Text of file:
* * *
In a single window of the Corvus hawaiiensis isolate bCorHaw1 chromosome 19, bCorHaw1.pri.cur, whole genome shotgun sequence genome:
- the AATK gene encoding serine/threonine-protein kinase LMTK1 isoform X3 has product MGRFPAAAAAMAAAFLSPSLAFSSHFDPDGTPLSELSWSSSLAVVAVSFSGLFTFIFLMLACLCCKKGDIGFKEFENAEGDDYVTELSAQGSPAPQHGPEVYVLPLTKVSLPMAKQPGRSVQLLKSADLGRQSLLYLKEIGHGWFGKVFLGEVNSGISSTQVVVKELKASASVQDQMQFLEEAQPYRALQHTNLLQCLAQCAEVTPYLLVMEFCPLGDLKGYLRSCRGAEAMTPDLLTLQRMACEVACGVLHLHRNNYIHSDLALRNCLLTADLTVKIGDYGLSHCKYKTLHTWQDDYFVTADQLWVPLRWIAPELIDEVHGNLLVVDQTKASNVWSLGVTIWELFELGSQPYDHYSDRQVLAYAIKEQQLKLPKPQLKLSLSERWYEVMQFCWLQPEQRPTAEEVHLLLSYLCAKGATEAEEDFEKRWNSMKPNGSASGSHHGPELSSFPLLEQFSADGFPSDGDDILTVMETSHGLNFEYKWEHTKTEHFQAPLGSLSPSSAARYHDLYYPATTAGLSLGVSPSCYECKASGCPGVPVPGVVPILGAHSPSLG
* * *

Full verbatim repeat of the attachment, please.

In a single window of the Corvus hawaiiensis isolate bCorHaw1 chromosome 19, bCorHaw1.pri.cur, whole genome shotgun sequence genome:
- the AATK gene encoding serine/threonine-protein kinase LMTK1 isoform X3 has product MGRFPAAAAAMAAAFLSPSLAFSSHFDPDGTPLSELSWSSSLAVVAVSFSGLFTFIFLMLACLCCKKGDIGFKEFENAEGDDYVTELSAQGSPAPQHGPEVYVLPLTKVSLPMAKQPGRSVQLLKSADLGRQSLLYLKEIGHGWFGKVFLGEVNSGISSTQVVVKELKASASVQDQMQFLEEAQPYRALQHTNLLQCLAQCAEVTPYLLVMEFCPLGDLKGYLRSCRGAEAMTPDLLTLQRMACEVACGVLHLHRNNYIHSDLALRNCLLTADLTVKIGDYGLSHCKYKTLHTWQDDYFVTADQLWVPLRWIAPELIDEVHGNLLVVDQTKASNVWSLGVTIWELFELGSQPYDHYSDRQVLAYAIKEQQLKLPKPQLKLSLSERWYEVMQFCWLQPEQRPTAEEVHLLLSYLCAKGATEAEEDFEKRWNSMKPNGSASGSHHGPELSSFPLLEQFSADGFPSDGDDILTVMETSHGLNFEYKWEHTKTEHFQAPLGSLSPSSAARYHDLYYPATTAGLSLGVSPSCYECKASGCPGVPVPGVVPILGAHSPSLG